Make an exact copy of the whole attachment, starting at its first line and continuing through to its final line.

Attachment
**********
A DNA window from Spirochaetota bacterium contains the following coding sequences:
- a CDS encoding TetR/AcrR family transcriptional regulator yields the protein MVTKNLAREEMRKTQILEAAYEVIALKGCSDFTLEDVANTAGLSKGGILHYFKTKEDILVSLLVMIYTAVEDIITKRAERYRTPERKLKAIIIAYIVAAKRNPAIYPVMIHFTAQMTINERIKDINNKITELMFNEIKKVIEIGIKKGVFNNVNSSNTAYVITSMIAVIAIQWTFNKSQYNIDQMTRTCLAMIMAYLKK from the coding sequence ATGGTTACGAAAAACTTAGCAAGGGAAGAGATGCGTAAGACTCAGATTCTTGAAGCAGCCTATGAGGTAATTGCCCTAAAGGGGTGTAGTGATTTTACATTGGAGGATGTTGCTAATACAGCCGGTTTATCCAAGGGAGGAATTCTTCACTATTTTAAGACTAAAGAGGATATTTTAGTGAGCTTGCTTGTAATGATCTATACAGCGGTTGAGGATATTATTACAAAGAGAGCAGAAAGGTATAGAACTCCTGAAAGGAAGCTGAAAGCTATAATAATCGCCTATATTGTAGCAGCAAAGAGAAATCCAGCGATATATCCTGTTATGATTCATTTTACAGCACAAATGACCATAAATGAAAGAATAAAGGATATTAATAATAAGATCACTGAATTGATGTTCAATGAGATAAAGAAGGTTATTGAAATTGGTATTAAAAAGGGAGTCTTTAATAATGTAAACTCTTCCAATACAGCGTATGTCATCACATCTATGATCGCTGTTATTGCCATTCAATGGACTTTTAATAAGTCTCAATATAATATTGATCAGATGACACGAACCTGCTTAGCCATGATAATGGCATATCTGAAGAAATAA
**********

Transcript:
A DNA window from Spirochaetota bacterium contains the following coding sequences:
- a CDS encoding TetR/AcrR family transcriptional regulator yields the protein MVTKNLAREEMRKTQILEAAYEVIALKGCSDFTLEDVANTAGLSKGGILHYFKTKEDILVSLLVMIYTAVEDIITKRAERYRTPERKLKAIIIAYIVAAKRNPAIYPVMIHFTAQMTINERIKDINNKITELMFNEIKKVIEIGIKKGVFNNVNSSNTAYVITSMIAVIAIQWTFNKSQYNIDQMTRTCLAMIMAYLKK from the coding sequence ATGGTTACGAAAAACTTAGCAAGGGAAGAGATGCGTAAGACTCAGATTCTTGAAGCAGCCTATGAGGTAATTGCCCTAAAGGGGTGTAGTGATTTTACATTGGAGGATGTTGCTAATACAGCCGGTTTATCCAAGGGAGGAATTCTTCACTATTTTAAGACTAAAGAGGATATTTTAGTGAGCTTGCTTGTAATGATCTATACAGCGGTTGAGGATATTATTACAAAGAGAGCAGAAAGGTATAGAACTCCTGAAAGGAAGCTGAAAGCTATAATAATCGCCTATATTGTAGCAGCAAAGAGAAATCCAGCGATATATCCTGTTATGATTCATTTTACAGCACAAATGACCATAAATGAAAGAATAAAGGATATTAATAATAAGATCACTGAATTGATGTTCAATGAGATAAAGAAGGTTATTGAAATTGGTATTAAAAAGGGAGTCTTTAATAATGTAAACTCTTCCAATACAGCGTATGTCATCACATCTATGATCGCTGTTATTGCCATTCAATGGACTTTTAATAAGTCTCAATATAATATTGATCAGATGACACGAACCTGCTTAGCCATGATAATGGCATATCTGAAGAAATAA